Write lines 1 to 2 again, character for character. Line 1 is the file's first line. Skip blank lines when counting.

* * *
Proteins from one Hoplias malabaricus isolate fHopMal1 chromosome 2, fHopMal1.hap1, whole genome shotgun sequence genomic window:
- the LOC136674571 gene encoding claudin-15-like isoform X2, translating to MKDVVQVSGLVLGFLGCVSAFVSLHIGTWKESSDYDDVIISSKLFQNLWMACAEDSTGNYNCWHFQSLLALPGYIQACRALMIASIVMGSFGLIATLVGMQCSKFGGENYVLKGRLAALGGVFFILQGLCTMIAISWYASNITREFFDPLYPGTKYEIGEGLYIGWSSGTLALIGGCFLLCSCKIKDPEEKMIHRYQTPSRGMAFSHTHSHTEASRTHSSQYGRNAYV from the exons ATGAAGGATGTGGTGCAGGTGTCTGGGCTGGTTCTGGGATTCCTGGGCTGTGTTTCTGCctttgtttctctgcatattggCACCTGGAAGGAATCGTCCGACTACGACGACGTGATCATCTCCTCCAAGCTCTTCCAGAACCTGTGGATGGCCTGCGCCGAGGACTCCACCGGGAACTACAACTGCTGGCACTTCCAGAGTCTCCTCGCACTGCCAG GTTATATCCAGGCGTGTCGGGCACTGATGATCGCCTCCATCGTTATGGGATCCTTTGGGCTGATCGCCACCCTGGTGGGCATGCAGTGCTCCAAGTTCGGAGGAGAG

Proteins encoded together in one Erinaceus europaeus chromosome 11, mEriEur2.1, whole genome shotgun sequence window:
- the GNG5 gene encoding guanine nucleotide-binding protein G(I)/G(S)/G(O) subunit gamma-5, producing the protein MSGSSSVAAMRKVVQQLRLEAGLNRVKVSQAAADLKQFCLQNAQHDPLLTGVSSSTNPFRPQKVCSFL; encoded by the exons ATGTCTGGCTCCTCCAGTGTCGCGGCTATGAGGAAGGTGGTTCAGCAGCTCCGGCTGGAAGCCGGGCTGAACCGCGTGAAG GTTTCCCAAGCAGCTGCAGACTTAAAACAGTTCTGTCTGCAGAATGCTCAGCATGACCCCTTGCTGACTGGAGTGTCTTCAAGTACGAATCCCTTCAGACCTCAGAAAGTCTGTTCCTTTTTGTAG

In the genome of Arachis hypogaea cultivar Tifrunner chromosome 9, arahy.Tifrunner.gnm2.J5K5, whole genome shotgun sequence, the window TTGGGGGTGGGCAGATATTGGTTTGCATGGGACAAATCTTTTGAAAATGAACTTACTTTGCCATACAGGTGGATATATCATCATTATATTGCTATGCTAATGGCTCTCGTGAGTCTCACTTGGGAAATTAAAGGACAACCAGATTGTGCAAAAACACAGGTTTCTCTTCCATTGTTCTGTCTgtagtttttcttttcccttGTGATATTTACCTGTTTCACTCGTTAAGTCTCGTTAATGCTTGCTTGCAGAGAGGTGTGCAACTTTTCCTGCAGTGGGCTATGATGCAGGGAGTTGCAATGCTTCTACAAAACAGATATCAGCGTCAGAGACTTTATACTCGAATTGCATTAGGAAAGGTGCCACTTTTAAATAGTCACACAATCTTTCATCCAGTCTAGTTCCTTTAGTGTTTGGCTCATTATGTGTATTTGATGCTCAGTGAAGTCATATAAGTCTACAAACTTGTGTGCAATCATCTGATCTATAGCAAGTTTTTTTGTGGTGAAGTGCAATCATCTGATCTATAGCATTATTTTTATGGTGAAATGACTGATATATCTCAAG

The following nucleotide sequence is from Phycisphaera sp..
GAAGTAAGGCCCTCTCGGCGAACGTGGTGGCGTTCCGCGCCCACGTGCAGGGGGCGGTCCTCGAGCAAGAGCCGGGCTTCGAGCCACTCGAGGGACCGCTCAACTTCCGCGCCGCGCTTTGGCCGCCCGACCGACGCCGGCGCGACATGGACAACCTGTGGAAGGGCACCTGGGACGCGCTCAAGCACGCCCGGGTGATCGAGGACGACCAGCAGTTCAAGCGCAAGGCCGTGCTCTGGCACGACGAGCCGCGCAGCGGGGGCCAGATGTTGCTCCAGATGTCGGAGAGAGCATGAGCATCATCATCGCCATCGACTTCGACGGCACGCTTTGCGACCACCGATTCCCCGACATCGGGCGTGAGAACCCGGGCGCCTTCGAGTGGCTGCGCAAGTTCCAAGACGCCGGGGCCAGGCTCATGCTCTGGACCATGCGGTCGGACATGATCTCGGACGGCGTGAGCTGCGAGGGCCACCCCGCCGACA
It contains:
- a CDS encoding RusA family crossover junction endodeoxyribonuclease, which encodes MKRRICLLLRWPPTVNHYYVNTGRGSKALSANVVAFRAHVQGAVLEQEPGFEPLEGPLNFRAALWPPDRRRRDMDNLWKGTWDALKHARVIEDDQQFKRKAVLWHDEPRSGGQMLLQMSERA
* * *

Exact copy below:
Proteins from one Hoplias malabaricus isolate fHopMal1 chromosome 2, fHopMal1.hap1, whole genome shotgun sequence genomic window:
- the LOC136674571 gene encoding claudin-15-like isoform X2, translating to MKDVVQVSGLVLGFLGCVSAFVSLHIGTWKESSDYDDVIISSKLFQNLWMACAEDSTGNYNCWHFQSLLALPGYIQACRALMIASIVMGSFGLIATLVGMQCSKFGGENYVLKGRLAALGGVFFILQGLCTMIAISWYASNITREFFDPLYPGTKYEIGEGLYIGWSSGTLALIGGCFLLCSCKIKDPEEKMIHRYQTPSRGMAFSHTHSHTEASRTHSSQYGRNAYV from the exons ATGAAGGATGTGGTGCAGGTGTCTGGGCTGGTTCTGGGATTCCTGGGCTGTGTTTCTGCctttgtttctctgcatattggCACCTGGAAGGAATCGTCCGACTACGACGACGTGATCATCTCCTCCAAGCTCTTCCAGAACCTGTGGATGGCCTGCGCCGAGGACTCCACCGGGAACTACAACTGCTGGCACTTCCAGAGTCTCCTCGCACTGCCAG GTTATATCCAGGCGTGTCGGGCACTGATGATCGCCTCCATCGTTATGGGATCCTTTGGGCTGATCGCCACCCTGGTGGGCATGCAGTGCTCCAAGTTCGGAGGAGAG